Format

Send to

Choose Destination
Am J Physiol. 1997 Feb;272(2 Pt 1):E267-74.

Glucose utilization and glucose transporter proteins GLUT-1 and GLUT-3 in brains of diabetic (db/db) mice.

Author information

1
Department of Pediatrics, Milton S. Hershey Medical Center, Hershey, Pennsylvania 17033, USA.

Abstract

This study describes the effects of diabetes on brain growth, cerebral glucose utilization (CGU), and the glucose transporter proteins GLUT-1 and GLUT-3 in the genetically diabetic db/db mouse. Mice were studied at 5 and 10 wk of age and compared with age-matched nondiabetic littermates. At 5 wk, db/db mice were not yet hyperglycemic, but their body weights were 27.5% greater than those of their nondiabetic littermates. By 10 wk, db/db mice were both hyperglycemic (blood glucose values of 39.3 +/- 4.3 vs. 12.1 +/- 2.1 mmol/l for db/db and control, respectively) and obese, with a twofold increase in body weight. Significant reductions in brain weight were observed at 5 wk (15% decrease in brain wet wt), and no further brain growth was observed, such that by 10 wk, brains of db/db mice were 25% smaller than those of control mice; brain wet weight-to-dry weight ratios were slightly reduced. Global rates of CGU, as determined with 2-[14C]deoxyglucose, were significantly reduced in the 10-wk diabetic mice. Levels of brain glucose and brain-to-blood glucose ratios were increased in 5- and 10-wk db/db mice, reflecting adequate glucose delivery to the brain. Blood-brain barrier GLUT-1 levels were unchanged, and mRNA levels were regionally increased. The expression of the neuronal glucose transporter GLUT-3 was not reduced to a significant extent in brains of db/db mice. The results of this study indicate that the db/db mouse has markedly decelerated brain growth accompanied by global reductions in glucose metabolism that are not due to reductions in glucose transport capacity.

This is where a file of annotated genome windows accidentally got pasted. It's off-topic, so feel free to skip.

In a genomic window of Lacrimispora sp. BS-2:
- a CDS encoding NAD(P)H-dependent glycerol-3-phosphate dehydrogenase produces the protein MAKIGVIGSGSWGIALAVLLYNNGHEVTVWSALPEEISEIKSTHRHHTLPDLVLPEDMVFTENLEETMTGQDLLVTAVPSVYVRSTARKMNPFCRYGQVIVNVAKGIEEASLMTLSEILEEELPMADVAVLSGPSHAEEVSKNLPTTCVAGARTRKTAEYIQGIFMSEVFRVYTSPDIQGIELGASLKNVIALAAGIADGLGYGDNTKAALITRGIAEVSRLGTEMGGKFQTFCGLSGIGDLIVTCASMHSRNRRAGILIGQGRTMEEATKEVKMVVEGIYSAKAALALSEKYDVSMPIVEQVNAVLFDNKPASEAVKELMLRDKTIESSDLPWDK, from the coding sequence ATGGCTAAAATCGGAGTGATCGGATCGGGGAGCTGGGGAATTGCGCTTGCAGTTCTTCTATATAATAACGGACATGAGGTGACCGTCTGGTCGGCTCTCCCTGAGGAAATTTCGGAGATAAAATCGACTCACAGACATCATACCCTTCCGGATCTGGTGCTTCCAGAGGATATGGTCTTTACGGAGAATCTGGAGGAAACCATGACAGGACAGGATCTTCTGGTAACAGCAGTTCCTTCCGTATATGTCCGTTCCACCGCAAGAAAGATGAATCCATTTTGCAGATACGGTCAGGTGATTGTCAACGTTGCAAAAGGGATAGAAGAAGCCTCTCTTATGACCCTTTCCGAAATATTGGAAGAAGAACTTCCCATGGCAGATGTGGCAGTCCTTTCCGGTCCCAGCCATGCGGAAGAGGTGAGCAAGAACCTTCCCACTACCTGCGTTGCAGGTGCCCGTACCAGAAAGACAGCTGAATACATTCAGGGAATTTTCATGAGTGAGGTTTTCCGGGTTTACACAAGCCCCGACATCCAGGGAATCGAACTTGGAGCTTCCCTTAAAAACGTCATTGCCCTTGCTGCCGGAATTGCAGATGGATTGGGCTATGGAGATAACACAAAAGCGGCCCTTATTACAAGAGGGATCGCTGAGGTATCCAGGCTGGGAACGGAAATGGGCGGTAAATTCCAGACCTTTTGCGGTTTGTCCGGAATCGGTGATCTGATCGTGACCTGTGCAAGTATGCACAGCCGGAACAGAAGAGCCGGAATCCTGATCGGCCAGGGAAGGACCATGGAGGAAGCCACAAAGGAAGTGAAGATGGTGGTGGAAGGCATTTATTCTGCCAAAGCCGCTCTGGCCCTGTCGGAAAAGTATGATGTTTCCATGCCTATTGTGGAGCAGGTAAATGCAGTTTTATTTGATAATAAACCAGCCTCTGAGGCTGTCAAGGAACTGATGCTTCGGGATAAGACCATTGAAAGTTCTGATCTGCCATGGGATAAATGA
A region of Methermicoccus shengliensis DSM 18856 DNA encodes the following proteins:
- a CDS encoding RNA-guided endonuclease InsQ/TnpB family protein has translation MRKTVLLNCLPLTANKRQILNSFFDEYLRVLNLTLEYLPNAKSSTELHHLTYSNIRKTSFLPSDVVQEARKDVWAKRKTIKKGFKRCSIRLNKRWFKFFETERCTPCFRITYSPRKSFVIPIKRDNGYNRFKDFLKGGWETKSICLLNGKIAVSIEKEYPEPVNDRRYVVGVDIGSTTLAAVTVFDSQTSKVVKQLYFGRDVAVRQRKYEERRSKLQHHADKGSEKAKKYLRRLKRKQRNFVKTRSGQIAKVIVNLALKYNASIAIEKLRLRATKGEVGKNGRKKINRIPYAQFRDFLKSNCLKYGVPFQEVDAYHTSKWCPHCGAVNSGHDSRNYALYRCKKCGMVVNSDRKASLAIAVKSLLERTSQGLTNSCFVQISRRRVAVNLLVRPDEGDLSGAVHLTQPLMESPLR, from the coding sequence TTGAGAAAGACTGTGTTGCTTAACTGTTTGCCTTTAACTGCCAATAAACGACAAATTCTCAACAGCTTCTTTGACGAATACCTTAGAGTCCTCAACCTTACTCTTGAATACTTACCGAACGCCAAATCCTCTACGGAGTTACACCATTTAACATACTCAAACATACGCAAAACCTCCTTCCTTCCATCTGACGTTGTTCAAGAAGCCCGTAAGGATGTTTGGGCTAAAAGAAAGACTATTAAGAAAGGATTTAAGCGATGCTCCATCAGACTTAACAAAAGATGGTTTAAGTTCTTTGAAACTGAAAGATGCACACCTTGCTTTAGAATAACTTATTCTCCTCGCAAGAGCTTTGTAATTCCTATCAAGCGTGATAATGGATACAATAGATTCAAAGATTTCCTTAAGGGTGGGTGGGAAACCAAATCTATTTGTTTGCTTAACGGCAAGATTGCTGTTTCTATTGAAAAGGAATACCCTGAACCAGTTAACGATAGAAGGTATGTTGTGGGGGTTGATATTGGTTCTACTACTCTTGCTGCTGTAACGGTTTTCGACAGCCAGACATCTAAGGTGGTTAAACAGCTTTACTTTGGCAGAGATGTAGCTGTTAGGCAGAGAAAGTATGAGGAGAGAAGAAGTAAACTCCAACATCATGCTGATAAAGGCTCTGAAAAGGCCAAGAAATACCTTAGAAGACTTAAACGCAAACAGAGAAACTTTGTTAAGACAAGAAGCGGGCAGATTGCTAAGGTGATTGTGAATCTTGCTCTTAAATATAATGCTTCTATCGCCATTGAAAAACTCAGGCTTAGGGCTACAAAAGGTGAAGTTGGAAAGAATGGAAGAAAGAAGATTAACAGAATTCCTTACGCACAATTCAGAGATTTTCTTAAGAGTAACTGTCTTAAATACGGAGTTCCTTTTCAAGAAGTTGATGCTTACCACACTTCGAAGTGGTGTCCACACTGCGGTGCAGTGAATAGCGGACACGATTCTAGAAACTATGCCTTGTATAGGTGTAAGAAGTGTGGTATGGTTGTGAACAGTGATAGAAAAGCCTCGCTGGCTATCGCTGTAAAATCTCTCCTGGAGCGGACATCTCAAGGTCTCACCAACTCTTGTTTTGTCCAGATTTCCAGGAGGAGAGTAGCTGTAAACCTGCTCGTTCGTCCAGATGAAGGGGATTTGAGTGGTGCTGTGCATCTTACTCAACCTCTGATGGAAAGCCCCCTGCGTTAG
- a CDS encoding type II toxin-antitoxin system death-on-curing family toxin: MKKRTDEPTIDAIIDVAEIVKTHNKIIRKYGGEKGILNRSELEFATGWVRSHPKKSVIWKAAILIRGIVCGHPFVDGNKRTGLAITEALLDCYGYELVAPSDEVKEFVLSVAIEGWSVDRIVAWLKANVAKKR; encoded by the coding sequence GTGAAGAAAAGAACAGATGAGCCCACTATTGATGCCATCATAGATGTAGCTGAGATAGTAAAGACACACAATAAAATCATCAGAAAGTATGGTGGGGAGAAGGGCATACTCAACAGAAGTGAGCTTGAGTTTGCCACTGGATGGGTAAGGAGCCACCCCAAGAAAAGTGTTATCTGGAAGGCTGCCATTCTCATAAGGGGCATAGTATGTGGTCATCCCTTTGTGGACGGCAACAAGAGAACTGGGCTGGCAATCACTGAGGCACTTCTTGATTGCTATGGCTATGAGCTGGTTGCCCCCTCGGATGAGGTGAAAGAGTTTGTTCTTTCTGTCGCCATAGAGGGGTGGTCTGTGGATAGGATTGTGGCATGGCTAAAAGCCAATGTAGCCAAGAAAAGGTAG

[Indexed for MEDLINE]

Supplemental Content

Full text links

Icon for Atypon
Loading ...
Support Center